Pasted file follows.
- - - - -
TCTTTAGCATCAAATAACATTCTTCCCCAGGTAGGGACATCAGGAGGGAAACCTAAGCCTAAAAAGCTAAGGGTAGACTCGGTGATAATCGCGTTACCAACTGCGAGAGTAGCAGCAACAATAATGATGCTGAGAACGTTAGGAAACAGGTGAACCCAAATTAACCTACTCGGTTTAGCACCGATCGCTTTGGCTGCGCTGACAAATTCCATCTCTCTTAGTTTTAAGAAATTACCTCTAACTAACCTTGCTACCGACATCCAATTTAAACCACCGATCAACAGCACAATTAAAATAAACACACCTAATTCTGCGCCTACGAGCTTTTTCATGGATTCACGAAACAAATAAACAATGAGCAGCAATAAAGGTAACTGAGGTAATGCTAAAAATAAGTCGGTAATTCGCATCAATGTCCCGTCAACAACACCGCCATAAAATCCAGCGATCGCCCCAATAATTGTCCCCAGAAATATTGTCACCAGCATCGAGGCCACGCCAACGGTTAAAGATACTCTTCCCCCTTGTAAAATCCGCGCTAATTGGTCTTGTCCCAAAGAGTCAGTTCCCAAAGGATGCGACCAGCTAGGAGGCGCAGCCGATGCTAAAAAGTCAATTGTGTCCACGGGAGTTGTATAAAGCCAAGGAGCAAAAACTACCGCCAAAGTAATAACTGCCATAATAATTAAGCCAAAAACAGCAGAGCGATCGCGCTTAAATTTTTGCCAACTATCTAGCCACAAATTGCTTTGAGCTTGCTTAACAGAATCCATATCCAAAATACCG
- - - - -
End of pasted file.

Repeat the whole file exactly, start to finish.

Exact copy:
TCTTTAGCATCAAATAACATTCTTCCCCAGGTAGGGACATCAGGAGGGAAACCTAAGCCTAAAAAGCTAAGGGTAGACTCGGTGATAATCGCGTTACCAACTGCGAGAGTAGCAGCAACAATAATGATGCTGAGAACGTTAGGAAACAGGTGAACCCAAATTAACCTACTCGGTTTAGCACCGATCGCTTTGGCTGCGCTGACAAATTCCATCTCTCTTAGTTTTAAGAAATTACCTCTAACTAACCTTGCTACCGACATCCAATTTAAACCACCGATCAACAGCACAATTAAAATAAACACACCTAATTCTGCGCCTACGAGCTTTTTCATGGATTCACGAAACAAATAAACAATGAGCAGCAATAAAGGTAACTGAGGTAATGCTAAAAATAAGTCGGTAATTCGCATCAATGTCCCGTCAACAACACCGCCATAAAATCCAGCGATCGCCCCAATAATTGTCCCCAGAAATATTGTCACCAGCATCGAGGCCACGCCAACGGTTAAAGATACTCTTCCCCCTTGTAAAATCCGCGCTAATTGGTCTTGTCCCAAAGAGTCAGTTCCCAAAGGATGCGACCAGCTAGGAGGCGCAGCCGATGCTAAAAAGTCAATTGTGTCCACGGGAGTTGTATAAAGCCAAGGAGCAAAAACTACCGCCAAAGTAATAACTGCCATAATAATTAAGCCAAAAACAGCAGAGCGATCGCGCTTAAATTTTTGCCAACTATCTAGCCACAAATTGCTTTGAGCTTGCTTAACAGAATCCATATCCAAAATACCG